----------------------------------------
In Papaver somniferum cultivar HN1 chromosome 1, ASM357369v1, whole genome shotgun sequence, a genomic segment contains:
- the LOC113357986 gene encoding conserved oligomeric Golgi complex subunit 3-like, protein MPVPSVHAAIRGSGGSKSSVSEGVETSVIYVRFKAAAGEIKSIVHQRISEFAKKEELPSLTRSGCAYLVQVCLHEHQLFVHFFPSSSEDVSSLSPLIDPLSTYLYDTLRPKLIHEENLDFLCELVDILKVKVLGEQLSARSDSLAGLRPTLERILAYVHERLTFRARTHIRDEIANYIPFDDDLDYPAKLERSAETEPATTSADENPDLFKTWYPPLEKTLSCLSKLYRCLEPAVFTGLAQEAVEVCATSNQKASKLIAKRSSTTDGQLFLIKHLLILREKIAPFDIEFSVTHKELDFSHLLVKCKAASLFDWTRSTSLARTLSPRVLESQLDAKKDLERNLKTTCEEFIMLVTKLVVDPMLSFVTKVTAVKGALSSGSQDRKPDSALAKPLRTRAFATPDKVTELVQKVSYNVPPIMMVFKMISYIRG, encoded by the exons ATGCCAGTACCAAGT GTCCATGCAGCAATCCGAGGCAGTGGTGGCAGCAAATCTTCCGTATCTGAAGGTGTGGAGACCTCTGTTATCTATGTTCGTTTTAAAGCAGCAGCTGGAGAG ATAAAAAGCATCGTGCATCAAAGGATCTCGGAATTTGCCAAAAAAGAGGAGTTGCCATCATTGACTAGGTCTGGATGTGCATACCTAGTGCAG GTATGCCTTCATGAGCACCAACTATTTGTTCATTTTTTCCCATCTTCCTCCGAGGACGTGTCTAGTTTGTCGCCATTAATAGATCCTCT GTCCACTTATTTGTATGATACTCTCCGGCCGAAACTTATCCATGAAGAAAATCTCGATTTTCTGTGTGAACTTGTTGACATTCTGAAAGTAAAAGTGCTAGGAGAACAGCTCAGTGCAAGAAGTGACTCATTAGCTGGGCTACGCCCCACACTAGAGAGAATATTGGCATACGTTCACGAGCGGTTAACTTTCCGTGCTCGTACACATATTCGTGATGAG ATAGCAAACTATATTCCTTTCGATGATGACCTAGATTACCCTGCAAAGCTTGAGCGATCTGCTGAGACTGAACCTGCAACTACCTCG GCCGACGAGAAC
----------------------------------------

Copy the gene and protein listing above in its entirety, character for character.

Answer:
In Papaver somniferum cultivar HN1 chromosome 1, ASM357369v1, whole genome shotgun sequence, a genomic segment contains:
- the LOC113357986 gene encoding conserved oligomeric Golgi complex subunit 3-like, protein MPVPSVHAAIRGSGGSKSSVSEGVETSVIYVRFKAAAGEIKSIVHQRISEFAKKEELPSLTRSGCAYLVQVCLHEHQLFVHFFPSSSEDVSSLSPLIDPLSTYLYDTLRPKLIHEENLDFLCELVDILKVKVLGEQLSARSDSLAGLRPTLERILAYVHERLTFRARTHIRDEIANYIPFDDDLDYPAKLERSAETEPATTSADENPDLFKTWYPPLEKTLSCLSKLYRCLEPAVFTGLAQEAVEVCATSNQKASKLIAKRSSTTDGQLFLIKHLLILREKIAPFDIEFSVTHKELDFSHLLVKCKAASLFDWTRSTSLARTLSPRVLESQLDAKKDLERNLKTTCEEFIMLVTKLVVDPMLSFVTKVTAVKGALSSGSQDRKPDSALAKPLRTRAFATPDKVTELVQKVSYNVPPIMMVFKMISYIRG, encoded by the exons ATGCCAGTACCAAGT GTCCATGCAGCAATCCGAGGCAGTGGTGGCAGCAAATCTTCCGTATCTGAAGGTGTGGAGACCTCTGTTATCTATGTTCGTTTTAAAGCAGCAGCTGGAGAG ATAAAAAGCATCGTGCATCAAAGGATCTCGGAATTTGCCAAAAAAGAGGAGTTGCCATCATTGACTAGGTCTGGATGTGCATACCTAGTGCAG GTATGCCTTCATGAGCACCAACTATTTGTTCATTTTTTCCCATCTTCCTCCGAGGACGTGTCTAGTTTGTCGCCATTAATAGATCCTCT GTCCACTTATTTGTATGATACTCTCCGGCCGAAACTTATCCATGAAGAAAATCTCGATTTTCTGTGTGAACTTGTTGACATTCTGAAAGTAAAAGTGCTAGGAGAACAGCTCAGTGCAAGAAGTGACTCATTAGCTGGGCTACGCCCCACACTAGAGAGAATATTGGCATACGTTCACGAGCGGTTAACTTTCCGTGCTCGTACACATATTCGTGATGAG ATAGCAAACTATATTCCTTTCGATGATGACCTAGATTACCCTGCAAAGCTTGAGCGATCTGCTGAGACTGAACCTGCAACTACCTCG GCCGACGAGAAC